Shadley: Fight For ‘Free Fares Forever,’ Forever


Eric Pancer

“TRAX Red Line to Daybreak at Fort Douglas Station” by vxla is licensed under CC BY 2.0

By Will Shadley, Opinion Writer


For all of February, Utah’s public transportation is completely free. Whether you’re a student at the U, a healthcare worker, a grocery store employee or simply a human being, your ability to move around the city and state will not be hindered by your financial situation. Without the barrier of fares, ridership across all UTA services has increased significantly. Systemwide, ridership has risen 20% on weekdays, 34% on Saturdays and 27% on Sundays. FrontRunner, UTA’s commuter rail that runs from Ogden to Provo, has seen the largest increase in ridership on Saturdays at 163%. Utahns have demonstrated a desire to use public transportation without fares in just three weeks.

Now, a bill in the Utah State Legislature, H.B. 164, would transform “Free Fare February” into “Free Fares Forever.” All UTA services would cost nothing to use, indefinitely. While we could have a free public transportation system as early as this legislative session, the bill faces some serious challenges that make it less likely to pass this time around. Primarily, the estimated $40-50 million needed to offset the revenue from fares has not been included in the governor’s annual budget. Still, the agitation for better public transportation in Utah is working. We have free transportation for a whole month, providing everyone with access to cleaner air and increased mobility, two basic human rights. And while they likely won’t be universal rights this legislative session, they will be eventually. We might not have “Free Fares Forever,” but we have to continue to push for “Free Fares Forever,” forever.

Transportation and Clean Air as a Human Right

We all have a right to full, healthy lives. Air pollution takes an average of two years off the life of every Utahn. Roughly 75% of Utahns lose at least one year of their lives and 23% — nearly one in four Utahns — lose five or more years of their lives.

When I sat down with Rep. Joel Briscoe, the sponsor of H.B. 164, to talk about his reasons for pushing for free public transportation, he said that they “revolve around clean air.” His wife suffers from asthma and on bad air quality days, “she will say it feels like having a five-pound weight on her chest every time she takes a breath.” The suffering of Rep. Briscoe’s wife, the suffering of “hundreds of thousands of Utahns” and all our loss of life stems from our unnecessary over-reliance on cars. A more robust, free public transportation system will drastically reduce air pollution.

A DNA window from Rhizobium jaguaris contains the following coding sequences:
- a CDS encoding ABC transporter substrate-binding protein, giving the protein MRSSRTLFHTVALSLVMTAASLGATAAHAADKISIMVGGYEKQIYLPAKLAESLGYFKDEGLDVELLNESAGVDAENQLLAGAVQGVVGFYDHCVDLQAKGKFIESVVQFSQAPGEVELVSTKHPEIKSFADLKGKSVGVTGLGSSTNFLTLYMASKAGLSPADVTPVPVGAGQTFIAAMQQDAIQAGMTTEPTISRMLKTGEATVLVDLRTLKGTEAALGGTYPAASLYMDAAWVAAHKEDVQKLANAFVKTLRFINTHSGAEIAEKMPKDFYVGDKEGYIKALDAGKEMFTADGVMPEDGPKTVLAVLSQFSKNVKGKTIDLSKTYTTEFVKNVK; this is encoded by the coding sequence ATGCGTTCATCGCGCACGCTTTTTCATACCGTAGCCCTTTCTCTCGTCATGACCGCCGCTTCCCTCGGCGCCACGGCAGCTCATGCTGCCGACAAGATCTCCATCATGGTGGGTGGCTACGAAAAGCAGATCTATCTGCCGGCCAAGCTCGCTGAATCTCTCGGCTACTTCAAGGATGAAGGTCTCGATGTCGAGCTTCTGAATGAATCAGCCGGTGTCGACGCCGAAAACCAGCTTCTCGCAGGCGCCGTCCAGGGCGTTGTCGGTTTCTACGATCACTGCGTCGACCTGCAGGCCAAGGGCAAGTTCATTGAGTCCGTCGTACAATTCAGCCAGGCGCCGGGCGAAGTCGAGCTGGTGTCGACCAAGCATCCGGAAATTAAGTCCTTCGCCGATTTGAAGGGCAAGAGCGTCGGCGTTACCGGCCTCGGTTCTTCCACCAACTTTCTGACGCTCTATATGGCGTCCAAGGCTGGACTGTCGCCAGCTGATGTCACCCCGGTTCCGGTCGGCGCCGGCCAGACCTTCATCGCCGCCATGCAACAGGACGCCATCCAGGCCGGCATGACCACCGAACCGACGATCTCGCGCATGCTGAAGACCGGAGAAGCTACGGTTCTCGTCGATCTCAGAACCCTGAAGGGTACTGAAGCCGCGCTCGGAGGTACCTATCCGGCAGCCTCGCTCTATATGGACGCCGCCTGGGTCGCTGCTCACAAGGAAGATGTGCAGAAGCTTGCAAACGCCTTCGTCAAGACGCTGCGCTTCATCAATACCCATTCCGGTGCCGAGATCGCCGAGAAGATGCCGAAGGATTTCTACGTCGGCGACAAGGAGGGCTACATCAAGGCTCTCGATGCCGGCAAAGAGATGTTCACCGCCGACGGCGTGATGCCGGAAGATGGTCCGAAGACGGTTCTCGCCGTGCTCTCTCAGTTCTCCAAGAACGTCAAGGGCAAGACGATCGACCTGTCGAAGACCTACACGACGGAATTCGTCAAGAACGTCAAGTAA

Beyond the ability to breathe clean air, free public transportation offers increased mobility. Mobility limitations arise for anyone who cannot afford transportation. The difference between grocery shopping at 7/11 and Smith’s can be as simple as access to transportation. When people have greater mobility, they have greater access to food, shelter, healthcare and every other basic human right a city can offer. The most important factor for whether someone keeps their job, as Briscoe said, is whether or not “they had access to reliable transportation.” Public transportation allows people to move throughout the city, but it also grants them increased mobility in our economy.

Bending the Arc of Transportation Issues Towards Justice

I’ve written a lot about the need for better public transportation, free public transportation and increased mobility in Utah. Sometimes I feel like a broken record. It can be so frustrating to demand a more just society and repeatedly leave with only consolation prizes. But when “you think about all the great movements that have made America a more just society … they took decades, if not centuries.” Whether it’s the abolition, civil rights or environmental movement, they all “took a lot of people dedicated to that cause who just decided it was so important that they were going to give it their all to make sure it happened.”

No matter how far we go with public transportation, even if we have an incredible system, there will always be the need for activists to push for the maintenance and improvement of that system. This work is not about reaching a terminal destination, it’s about the process of always pushing public transportation access and quality in the right direction. And it seems to me that we’re doing that. Successfully. It’s not just about “Free Fares Forever,” today. Instead, it’s about advocating for “Free Fares Forever,” forever. That’s the goal of activism in public transportation, and, really, activism generally.

We don’t have the public transportation we deserve yet. It may not be this year, it may not be next year, but we’re getting there. We’ve just got to keep moving forward. Come along for the ride.


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